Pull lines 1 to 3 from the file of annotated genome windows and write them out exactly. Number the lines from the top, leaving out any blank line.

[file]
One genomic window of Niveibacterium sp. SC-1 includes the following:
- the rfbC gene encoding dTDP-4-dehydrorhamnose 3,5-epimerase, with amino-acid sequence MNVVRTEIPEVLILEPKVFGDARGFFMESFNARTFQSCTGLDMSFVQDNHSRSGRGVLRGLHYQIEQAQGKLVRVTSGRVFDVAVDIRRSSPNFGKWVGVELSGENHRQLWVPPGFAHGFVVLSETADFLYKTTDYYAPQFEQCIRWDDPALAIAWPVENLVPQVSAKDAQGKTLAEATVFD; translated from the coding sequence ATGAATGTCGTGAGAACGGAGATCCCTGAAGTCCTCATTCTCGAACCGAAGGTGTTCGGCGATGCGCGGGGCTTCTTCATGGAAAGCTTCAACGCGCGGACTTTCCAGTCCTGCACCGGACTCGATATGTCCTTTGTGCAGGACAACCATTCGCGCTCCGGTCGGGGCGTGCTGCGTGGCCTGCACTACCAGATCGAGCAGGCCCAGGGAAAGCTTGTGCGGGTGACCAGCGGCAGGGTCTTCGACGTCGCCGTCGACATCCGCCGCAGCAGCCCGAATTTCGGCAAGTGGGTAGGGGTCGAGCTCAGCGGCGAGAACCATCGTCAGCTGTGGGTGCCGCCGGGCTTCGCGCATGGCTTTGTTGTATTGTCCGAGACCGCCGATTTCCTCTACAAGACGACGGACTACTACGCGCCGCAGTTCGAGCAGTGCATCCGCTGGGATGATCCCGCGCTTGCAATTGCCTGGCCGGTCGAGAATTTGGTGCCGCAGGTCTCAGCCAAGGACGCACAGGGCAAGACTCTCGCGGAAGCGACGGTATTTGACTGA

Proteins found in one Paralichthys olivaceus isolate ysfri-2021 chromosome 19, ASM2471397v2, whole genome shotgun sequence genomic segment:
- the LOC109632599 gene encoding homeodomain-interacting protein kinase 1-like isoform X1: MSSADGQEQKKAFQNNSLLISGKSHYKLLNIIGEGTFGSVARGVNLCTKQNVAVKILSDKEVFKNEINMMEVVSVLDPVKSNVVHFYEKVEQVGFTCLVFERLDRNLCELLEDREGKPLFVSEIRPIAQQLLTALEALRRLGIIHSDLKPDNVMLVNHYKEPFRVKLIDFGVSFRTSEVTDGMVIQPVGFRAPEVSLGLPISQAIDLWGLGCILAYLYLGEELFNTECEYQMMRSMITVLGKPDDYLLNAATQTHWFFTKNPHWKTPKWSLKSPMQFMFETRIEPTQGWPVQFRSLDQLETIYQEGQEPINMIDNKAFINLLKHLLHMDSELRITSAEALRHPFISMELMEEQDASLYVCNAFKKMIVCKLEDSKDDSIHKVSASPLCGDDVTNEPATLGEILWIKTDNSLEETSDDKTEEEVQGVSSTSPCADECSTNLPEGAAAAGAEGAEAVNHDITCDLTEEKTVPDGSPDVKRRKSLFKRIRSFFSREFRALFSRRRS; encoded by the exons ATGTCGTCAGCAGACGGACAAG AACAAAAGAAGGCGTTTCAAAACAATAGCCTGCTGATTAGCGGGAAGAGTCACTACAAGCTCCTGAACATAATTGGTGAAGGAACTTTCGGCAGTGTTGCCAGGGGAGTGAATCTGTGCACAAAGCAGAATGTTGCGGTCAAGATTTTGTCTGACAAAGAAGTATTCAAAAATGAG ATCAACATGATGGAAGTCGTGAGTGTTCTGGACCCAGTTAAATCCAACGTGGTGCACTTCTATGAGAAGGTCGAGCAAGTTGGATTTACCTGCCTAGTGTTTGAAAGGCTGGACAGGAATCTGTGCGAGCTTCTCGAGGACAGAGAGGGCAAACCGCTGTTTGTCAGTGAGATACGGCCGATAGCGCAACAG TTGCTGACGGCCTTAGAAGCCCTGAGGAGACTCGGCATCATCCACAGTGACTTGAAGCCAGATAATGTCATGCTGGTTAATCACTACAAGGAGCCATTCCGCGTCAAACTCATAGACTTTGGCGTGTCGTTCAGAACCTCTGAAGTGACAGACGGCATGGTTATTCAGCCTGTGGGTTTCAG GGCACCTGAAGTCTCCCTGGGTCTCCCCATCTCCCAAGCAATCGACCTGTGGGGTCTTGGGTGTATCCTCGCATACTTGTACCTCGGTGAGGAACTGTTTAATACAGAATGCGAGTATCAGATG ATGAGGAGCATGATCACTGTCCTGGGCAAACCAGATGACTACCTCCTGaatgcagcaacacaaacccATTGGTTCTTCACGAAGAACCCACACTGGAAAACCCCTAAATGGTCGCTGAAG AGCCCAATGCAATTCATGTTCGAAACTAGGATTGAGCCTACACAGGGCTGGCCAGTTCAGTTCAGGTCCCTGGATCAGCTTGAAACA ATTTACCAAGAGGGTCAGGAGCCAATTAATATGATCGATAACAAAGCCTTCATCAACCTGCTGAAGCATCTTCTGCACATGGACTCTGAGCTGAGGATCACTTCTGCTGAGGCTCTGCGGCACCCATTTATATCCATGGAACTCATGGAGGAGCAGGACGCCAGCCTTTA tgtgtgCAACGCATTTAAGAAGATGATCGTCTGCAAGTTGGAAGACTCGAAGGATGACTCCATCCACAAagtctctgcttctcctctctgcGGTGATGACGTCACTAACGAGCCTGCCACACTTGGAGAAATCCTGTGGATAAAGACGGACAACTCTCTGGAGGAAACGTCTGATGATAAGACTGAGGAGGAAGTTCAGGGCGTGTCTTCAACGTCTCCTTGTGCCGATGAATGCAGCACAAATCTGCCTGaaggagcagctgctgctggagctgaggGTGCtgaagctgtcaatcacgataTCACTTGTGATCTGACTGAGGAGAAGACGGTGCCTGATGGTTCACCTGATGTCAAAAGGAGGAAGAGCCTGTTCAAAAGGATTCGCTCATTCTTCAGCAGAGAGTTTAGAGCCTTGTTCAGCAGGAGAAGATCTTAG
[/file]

One genomic window of Niveibacterium sp. SC-1 includes the following:
- the rfbC gene encoding dTDP-4-dehydrorhamnose 3,5-epimerase, with amino-acid sequence MNVVRTEIPEVLILEPKVFGDARGFFMESFNARTFQSCTGLDMSFVQDNHSRSGRGVLRGLHYQIEQAQGKLVRVTSGRVFDVAVDIRRSSPNFGKWVGVELSGENHRQLWVPPGFAHGFVVLSETADFLYKTTDYYAPQFEQCIRWDDPALAIAWPVENLVPQVSAKDAQGKTLAEATVFD; translated from the coding sequence ATGAATGTCGTGAGAACGGAGATCCCTGAAGTCCTCATTCTCGAACCGAAGGTGTTCGGCGATGCGCGGGGCTTCTTCATGGAAAGCTTCAACGCGCGGACTTTCCAGTCCTGCACCGGACTCGATATGTCCTTTGTGCAGGACAACCATTCGCGCTCCGGTCGGGGCGTGCTGCGTGGCCTGCACTACCAGATCGAGCAGGCCCAGGGAAAGCTTGTGCGGGTGACCAGCGGCAGGGTCTTCGACGTCGCCGTCGACATCCGCCGCAGCAGCCCGAATTTCGGCAAGTGGGTAGGGGTCGAGCTCAGCGGCGAGAACCATCGTCAGCTGTGGGTGCCGCCGGGCTTCGCGCATGGCTTTGTTGTATTGTCCGAGACCGCCGATTTCCTCTACAAGACGACGGACTACTACGCGCCGCAGTTCGAGCAGTGCATCCGCTGGGATGATCCCGCGCTTGCAATTGCCTGGCCGGTCGAGAATTTGGTGCCGCAGGTCTCAGCCAAGGACGCACAGGGCAAGACTCTCGCGGAAGCGACGGTATTTGACTGA

Proteins found in one Paralichthys olivaceus isolate ysfri-2021 chromosome 19, ASM2471397v2, whole genome shotgun sequence genomic segment: